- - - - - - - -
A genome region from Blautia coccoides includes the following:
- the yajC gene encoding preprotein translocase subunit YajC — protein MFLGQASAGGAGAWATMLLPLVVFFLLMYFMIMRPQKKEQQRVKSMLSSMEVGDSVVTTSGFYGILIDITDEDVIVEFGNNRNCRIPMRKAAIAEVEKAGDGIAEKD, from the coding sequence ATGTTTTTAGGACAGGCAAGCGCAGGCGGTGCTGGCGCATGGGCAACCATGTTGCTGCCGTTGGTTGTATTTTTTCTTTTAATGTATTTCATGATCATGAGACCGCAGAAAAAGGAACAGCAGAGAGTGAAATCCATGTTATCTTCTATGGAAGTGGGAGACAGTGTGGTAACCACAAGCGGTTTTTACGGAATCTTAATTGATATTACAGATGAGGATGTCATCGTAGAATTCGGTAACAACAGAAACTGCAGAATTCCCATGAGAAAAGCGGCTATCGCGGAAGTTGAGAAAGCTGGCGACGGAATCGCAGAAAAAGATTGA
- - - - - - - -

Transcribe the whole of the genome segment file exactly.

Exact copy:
A genome region from Blautia coccoides includes the following:
- the yajC gene encoding preprotein translocase subunit YajC — protein MFLGQASAGGAGAWATMLLPLVVFFLLMYFMIMRPQKKEQQRVKSMLSSMEVGDSVVTTSGFYGILIDITDEDVIVEFGNNRNCRIPMRKAAIAEVEKAGDGIAEKD, from the coding sequence ATGTTTTTAGGACAGGCAAGCGCAGGCGGTGCTGGCGCATGGGCAACCATGTTGCTGCCGTTGGTTGTATTTTTTCTTTTAATGTATTTCATGATCATGAGACCGCAGAAAAAGGAACAGCAGAGAGTGAAATCCATGTTATCTTCTATGGAAGTGGGAGACAGTGTGGTAACCACAAGCGGTTTTTACGGAATCTTAATTGATATTACAGATGAGGATGTCATCGTAGAATTCGGTAACAACAGAAACTGCAGAATTCCCATGAGAAAAGCGGCTATCGCGGAAGTTGAGAAAGCTGGCGACGGAATCGCAGAAAAAGATTGA